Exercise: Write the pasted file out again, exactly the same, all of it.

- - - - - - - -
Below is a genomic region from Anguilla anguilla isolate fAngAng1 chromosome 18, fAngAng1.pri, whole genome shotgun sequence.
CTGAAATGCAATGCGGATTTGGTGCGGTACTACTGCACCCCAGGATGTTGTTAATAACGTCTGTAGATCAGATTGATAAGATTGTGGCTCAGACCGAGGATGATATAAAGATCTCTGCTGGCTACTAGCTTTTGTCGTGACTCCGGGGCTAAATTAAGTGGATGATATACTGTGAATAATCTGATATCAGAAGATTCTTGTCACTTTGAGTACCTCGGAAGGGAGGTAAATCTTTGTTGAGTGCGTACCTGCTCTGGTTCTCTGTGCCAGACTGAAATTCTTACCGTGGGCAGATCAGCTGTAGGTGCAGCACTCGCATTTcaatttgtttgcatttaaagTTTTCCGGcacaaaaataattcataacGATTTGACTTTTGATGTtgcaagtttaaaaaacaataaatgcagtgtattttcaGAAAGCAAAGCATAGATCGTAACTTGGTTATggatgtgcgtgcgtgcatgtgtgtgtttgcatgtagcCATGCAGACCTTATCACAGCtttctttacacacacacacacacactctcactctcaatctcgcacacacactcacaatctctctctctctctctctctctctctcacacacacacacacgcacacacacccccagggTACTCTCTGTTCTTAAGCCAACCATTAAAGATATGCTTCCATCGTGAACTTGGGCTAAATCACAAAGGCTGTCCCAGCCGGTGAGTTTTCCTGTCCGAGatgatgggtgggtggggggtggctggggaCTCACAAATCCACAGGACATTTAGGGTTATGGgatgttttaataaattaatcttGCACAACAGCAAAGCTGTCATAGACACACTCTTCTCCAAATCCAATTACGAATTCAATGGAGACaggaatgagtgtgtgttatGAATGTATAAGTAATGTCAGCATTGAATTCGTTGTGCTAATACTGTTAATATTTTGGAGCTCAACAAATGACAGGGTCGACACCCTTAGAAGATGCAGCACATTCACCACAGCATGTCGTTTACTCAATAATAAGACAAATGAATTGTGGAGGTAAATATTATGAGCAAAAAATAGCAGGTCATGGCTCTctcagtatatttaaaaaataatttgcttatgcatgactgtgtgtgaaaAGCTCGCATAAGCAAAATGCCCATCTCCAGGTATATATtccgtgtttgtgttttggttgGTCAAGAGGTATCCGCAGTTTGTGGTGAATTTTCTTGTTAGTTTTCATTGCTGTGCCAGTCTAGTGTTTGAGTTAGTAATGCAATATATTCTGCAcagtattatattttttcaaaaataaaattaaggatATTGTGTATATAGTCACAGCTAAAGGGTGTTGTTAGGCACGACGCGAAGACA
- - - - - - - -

Below is a genomic region from Anguilla anguilla isolate fAngAng1 chromosome 18, fAngAng1.pri, whole genome shotgun sequence.
CTGAAATGCAATGCGGATTTGGTGCGGTACTACTGCACCCCAGGATGTTGTTAATAACGTCTGTAGATCAGATTGATAAGATTGTGGCTCAGACCGAGGATGATATAAAGATCTCTGCTGGCTACTAGCTTTTGTCGTGACTCCGGGGCTAAATTAAGTGGATGATATACTGTGAATAATCTGATATCAGAAGATTCTTGTCACTTTGAGTACCTCGGAAGGGAGGTAAATCTTTGTTGAGTGCGTACCTGCTCTGGTTCTCTGTGCCAGACTGAAATTCTTACCGTGGGCAGATCAGCTGTAGGTGCAGCACTCGCATTTcaatttgtttgcatttaaagTTTTCCGGcacaaaaataattcataacGATTTGACTTTTGATGTtgcaagtttaaaaaacaataaatgcagtgtattttcaGAAAGCAAAGCATAGATCGTAACTTGGTTATggatgtgcgtgcgtgcatgtgtgtgtttgcatgtagcCATGCAGACCTTATCACAGCtttctttacacacacacacacacactctcactctcaatctcgcacacacactcacaatctctctctctctctctctctctctctcacacacacacacacgcacacacacccccagggTACTCTCTGTTCTTAAGCCAACCATTAAAGATATGCTTCCATCGTGAACTTGGGCTAAATCACAAAGGCTGTCCCAGCCGGTGAGTTTTCCTGTCCGAGatgatgggtgggtggggggtggctggggaCTCACAAATCCACAGGACATTTAGGGTTATGGgatgttttaataaattaatcttGCACAACAGCAAAGCTGTCATAGACACACTCTTCTCCAAATCCAATTACGAATTCAATGGAGACaggaatgagtgtgtgttatGAATGTATAAGTAATGTCAGCATTGAATTCGTTGTGCTAATACTGTTAATATTTTGGAGCTCAACAAATGACAGGGTCGACACCCTTAGAAGATGCAGCACATTCACCACAGCATGTCGTTTACTCAATAATAAGACAAATGAATTGTGGAGGTAAATATTATGAGCAAAAAATAGCAGGTCATGGCTCTctcagtatatttaaaaaataatttgcttatgcatgactgtgtgtgaaaAGCTCGCATAAGCAAAATGCCCATCTCCAGGTATATATtccgtgtttgtgttttggttgGTCAAGAGGTATCCGCAGTTTGTGGTGAATTTTCTTGTTAGTTTTCATTGCTGTGCCAGTCTAGTGTTTGAGTTAGTAATGCAATATATTCTGCAcagtattatattttttcaaaaataaaattaaggatATTGTGTATATAGTCACAGCTAAAGGGTGTTGTTAGGCACGACGCGAAGACA